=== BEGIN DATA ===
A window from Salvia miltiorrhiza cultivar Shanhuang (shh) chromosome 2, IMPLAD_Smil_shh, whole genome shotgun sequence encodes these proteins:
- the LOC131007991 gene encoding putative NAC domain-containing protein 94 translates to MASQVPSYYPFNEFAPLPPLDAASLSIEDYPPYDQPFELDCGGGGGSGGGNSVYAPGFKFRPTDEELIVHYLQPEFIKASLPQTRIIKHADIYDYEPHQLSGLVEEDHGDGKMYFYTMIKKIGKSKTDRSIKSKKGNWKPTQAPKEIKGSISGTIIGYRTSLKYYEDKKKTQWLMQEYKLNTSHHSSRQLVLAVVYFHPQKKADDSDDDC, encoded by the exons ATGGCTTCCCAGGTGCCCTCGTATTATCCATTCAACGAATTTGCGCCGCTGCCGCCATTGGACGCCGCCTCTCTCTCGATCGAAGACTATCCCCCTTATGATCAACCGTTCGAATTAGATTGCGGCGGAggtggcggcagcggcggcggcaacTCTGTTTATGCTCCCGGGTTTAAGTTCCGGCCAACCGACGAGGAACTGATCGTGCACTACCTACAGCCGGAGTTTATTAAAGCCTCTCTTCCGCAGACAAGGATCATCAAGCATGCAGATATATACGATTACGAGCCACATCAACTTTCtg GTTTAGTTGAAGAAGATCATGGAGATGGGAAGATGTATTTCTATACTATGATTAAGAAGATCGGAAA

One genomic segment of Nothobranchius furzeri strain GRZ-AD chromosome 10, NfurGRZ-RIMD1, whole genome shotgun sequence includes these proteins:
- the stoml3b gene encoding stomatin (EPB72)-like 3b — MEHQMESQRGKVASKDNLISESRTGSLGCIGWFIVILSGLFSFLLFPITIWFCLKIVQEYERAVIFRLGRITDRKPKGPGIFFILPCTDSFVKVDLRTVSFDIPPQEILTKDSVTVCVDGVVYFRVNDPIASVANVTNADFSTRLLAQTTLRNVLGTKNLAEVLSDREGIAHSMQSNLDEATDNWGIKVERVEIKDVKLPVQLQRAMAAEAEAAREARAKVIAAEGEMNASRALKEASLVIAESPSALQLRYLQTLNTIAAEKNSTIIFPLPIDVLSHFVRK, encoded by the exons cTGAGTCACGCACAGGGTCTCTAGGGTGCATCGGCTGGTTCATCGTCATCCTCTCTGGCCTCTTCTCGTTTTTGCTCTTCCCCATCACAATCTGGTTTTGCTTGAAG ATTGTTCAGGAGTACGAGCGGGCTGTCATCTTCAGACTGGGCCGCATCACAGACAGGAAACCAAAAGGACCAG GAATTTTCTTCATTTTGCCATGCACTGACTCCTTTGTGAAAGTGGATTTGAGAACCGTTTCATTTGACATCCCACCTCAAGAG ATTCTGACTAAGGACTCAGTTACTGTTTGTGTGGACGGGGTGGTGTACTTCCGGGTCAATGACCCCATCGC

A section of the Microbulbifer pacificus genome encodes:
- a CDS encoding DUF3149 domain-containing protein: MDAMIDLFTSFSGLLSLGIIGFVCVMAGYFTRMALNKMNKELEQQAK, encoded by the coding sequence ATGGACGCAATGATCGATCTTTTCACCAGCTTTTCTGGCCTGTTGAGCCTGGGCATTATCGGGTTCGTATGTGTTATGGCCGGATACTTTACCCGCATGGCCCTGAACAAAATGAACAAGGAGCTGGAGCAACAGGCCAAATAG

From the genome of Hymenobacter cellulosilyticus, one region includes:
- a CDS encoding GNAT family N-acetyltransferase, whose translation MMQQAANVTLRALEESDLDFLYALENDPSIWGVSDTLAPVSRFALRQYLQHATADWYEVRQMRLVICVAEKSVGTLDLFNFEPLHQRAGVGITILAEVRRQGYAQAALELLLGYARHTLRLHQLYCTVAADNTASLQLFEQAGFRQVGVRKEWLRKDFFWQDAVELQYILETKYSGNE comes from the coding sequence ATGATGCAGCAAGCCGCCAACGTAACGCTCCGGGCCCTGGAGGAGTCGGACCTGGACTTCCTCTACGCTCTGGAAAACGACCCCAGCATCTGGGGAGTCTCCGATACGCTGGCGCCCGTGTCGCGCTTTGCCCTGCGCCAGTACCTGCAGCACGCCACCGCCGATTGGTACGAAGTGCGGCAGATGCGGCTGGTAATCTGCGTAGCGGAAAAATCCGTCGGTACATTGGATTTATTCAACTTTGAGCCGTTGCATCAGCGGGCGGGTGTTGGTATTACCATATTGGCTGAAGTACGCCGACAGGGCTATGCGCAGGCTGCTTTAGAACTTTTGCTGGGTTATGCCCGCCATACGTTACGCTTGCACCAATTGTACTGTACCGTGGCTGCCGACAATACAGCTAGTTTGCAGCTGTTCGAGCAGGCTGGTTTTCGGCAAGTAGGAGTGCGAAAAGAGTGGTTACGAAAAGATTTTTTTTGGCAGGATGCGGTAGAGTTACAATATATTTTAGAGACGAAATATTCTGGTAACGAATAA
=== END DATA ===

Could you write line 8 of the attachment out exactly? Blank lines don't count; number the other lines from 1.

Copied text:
- a CDS encoding GNAT family N-acetyltransferase, whose translation MMQQAANVTLRALEESDLDFLYALENDPSIWGVSDTLAPVSRFALRQYLQHATADWYEVRQMRLVICVAEKSVGTLDLFNFEPLHQRAGVGITILAEVRRQGYAQAALELLLGYARHTLRLHQLYCTVAADNTASLQLFEQAGFRQVGVRKEWLRKDFFWQDAVELQYILETKYSGNE comes from the coding sequence ATGATGCAGCAAGCCGCCAACGTAACGCTCCGGGCCCTGGAGGAGTCGGACCTGGACTTCCTCTACGCTCTGGAAAACGACCCCAGCATCTGGGGAGTCTCCGATACGCTGGCGCCCGTGTCGCGCTTTGCCCTGCGCCAGTACCTGCAGCACGCCACCGCCGATTGGTACGAAGTGCGGCAGATGCGGCTGGTAATCTGCGTAGCGGAAAAATCCGTCGGTACATTGGATTTATTCAACTTTGAGCCGTTGCATCAGCGGGCGGGTGTTGGTATTACCATATTGGCTGAAGTACGCCGACAGGGCTATGCGCAGGCTGCTTTAGAACTTTTGCTGGGTTATGCCCGCCATACGTTACGCTTGCACCAATTGTACTGTACCGTGGCTGCCGACAATACAGCTAGTTTGCAGCTGTTCGAGCAGGCTGGTTTTCGGCAAGTAGGAGTGCGAAAAGAGTGGTTACGAAAAGATTTTTTTTGGCAGGATGCGGTAGAGTTACAATATATTTTAGAGACGAAATATTCTGGTAACGAATAA